What did I buy? I bought Peloton ($PTON), DataDog ($DDOG), Etsy ($ETSY), Zoom Video Communications ($ZM), Fiverr ($FVRR), Crocs ($CROX) and Roku ($ROKU) and a few other stocks.
Honestly, it pained me to trim my Sprout Social position because I thought they had a solid earnings report, but given the size of my holding, I needed to raise some cash.
I still have a good chunk of cash left that I plan on deploying if the market continues to tank. I also actually bought a bunch of put options on QQQ since I expect tech stocks to continue to drop in the coming weeks (I would gladly see those options expire worthless to have Friday be the last day of the market sell-off).
It was a pretty brutal week and I’m pretty disappointed with some of my decisions, but I continue to learn and adjust my techniques on portfolio management. Quite frankly, despite how big of an ass kicking my portfolio took, I’m pretty happy this happened since this sell-off really forced me to sell a lot of my portfolio’s “excess” and make some hard decisions on which stocks to keep and which to trim/sell. I am by far not the perfect portfolio manager, but I suppose it comforts me to know many professionals also had a rough week. I will simply have to continue to learn, trust my instincts and manage my emotions.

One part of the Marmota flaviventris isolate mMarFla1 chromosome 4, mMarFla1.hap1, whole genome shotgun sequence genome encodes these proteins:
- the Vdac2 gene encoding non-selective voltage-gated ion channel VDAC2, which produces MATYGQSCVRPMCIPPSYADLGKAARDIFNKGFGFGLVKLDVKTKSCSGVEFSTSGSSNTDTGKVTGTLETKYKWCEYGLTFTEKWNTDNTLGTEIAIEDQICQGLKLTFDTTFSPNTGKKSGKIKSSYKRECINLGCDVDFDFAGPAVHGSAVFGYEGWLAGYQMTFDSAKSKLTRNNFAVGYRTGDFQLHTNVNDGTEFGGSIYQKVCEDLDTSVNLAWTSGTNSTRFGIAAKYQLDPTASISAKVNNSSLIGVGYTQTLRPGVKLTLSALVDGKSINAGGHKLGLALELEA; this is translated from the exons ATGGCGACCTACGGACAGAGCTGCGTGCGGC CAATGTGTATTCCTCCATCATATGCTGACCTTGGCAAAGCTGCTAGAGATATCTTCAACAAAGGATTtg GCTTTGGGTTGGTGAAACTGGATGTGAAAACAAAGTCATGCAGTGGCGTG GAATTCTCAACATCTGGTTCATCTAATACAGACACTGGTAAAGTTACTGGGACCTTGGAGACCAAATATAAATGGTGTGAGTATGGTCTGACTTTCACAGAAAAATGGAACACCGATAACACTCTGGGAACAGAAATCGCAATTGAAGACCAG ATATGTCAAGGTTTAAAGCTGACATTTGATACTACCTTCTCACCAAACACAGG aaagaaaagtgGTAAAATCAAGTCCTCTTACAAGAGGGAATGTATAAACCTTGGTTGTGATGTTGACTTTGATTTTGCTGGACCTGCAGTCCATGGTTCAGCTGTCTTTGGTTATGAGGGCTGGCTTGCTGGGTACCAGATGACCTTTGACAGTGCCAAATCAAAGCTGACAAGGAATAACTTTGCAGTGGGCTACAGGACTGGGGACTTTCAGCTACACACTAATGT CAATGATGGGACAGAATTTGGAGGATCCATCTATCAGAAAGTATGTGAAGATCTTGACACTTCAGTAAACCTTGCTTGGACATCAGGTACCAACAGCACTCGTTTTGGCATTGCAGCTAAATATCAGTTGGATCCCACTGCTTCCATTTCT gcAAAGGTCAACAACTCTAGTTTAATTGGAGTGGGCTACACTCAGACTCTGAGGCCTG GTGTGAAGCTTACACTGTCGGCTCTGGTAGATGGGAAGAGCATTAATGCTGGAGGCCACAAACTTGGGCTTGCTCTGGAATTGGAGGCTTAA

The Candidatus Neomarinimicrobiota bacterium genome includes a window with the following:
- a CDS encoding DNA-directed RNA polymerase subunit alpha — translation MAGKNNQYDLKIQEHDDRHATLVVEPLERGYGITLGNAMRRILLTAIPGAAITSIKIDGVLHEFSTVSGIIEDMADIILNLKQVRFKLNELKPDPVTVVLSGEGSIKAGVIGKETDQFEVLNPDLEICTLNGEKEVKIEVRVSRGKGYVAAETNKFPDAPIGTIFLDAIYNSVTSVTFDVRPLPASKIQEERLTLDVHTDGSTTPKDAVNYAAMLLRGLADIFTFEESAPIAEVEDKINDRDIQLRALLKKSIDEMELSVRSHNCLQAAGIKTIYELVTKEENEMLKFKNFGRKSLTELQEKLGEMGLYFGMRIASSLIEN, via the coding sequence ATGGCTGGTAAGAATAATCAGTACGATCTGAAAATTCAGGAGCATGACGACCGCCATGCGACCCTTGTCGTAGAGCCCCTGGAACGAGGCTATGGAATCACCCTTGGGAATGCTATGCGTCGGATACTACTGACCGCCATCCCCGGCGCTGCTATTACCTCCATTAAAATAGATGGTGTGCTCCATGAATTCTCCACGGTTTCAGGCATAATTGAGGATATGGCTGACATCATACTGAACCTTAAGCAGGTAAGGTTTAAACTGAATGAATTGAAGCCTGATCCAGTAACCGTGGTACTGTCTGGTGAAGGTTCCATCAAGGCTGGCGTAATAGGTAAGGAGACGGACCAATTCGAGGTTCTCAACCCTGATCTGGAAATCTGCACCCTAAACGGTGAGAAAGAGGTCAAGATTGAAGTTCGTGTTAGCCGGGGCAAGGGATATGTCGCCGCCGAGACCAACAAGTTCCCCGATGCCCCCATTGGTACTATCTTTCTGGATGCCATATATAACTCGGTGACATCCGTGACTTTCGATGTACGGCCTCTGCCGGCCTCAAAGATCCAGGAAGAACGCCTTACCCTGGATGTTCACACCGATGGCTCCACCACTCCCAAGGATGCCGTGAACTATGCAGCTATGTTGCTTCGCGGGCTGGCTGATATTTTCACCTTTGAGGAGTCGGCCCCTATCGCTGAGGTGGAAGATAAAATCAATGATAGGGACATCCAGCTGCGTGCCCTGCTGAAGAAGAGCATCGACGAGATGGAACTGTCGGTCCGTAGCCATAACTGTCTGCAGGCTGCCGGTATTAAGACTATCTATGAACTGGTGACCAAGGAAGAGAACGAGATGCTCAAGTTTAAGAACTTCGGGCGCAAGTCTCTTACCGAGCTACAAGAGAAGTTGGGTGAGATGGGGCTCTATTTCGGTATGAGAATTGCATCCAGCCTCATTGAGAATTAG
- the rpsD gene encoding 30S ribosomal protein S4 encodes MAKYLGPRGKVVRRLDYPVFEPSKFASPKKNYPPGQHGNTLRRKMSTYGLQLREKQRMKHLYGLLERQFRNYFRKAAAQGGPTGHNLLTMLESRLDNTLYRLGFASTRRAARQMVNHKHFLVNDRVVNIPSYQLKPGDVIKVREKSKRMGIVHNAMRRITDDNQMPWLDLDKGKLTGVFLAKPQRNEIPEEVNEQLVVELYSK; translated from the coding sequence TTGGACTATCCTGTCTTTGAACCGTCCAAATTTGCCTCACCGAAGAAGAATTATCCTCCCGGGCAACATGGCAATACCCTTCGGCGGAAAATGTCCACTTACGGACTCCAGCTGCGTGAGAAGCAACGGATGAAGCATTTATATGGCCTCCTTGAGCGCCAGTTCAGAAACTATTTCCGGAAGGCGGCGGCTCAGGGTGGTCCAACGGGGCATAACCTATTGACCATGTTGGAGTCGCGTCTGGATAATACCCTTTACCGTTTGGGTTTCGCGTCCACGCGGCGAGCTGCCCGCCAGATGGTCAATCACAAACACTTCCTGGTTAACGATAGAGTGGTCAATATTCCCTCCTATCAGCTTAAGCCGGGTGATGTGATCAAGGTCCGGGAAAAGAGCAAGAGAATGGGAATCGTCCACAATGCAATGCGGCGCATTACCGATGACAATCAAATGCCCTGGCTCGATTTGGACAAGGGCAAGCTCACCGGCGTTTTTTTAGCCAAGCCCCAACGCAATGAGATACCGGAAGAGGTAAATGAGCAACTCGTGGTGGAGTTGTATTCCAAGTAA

I am confident that my portfolio will rebound eventually after this bout of volatility concludes, and historically it has, but I do expect more downside in the coming weeks unfortunately. Even after the market rallied, most tech stocks that I owned were still slightly in the red:
Next Week’s Plan
DocuSign ($DOCU) announces earnings next Thursday and I fully expect them to crush estimates. I just hope that it’s a big enough beat that makes the stock go up. Zoom Video Communications ($ZM) had a good report that resulted in an initial spike, but apparently it wasn’t good enough since it proceeded to drop pretty significantly. I personally didn’t think Zoom’s report was anything to write home about given their decelerating sequential revenue growth and was pleasantly surprised that the market received it so well initially. When it started going down, I certainly wasn’t surprised just given the market’s mood lately.
If there is more volatility, I full expect to deploy my remaining cash and potentially incur some margin debt if the market drops enough where stocks I like are “huge bargains.”
At this point, the valuations of many of the tech stocks that I own are starting to look very attractive (especially the ones in green which I may Dollar-Cost Average into if there is more of a tech meltdown):
It’s interesting how “normal” the multiples are becoming again. Back before COVID spiked multiples, I recall how 30% growers usually had a 20 multiple and 40-50% growers had 30-40 multiples. Perhaps we have hit a bottom or near bottom.
Looking forward to a week where my portfolio can be green for once💎🙌🚀😀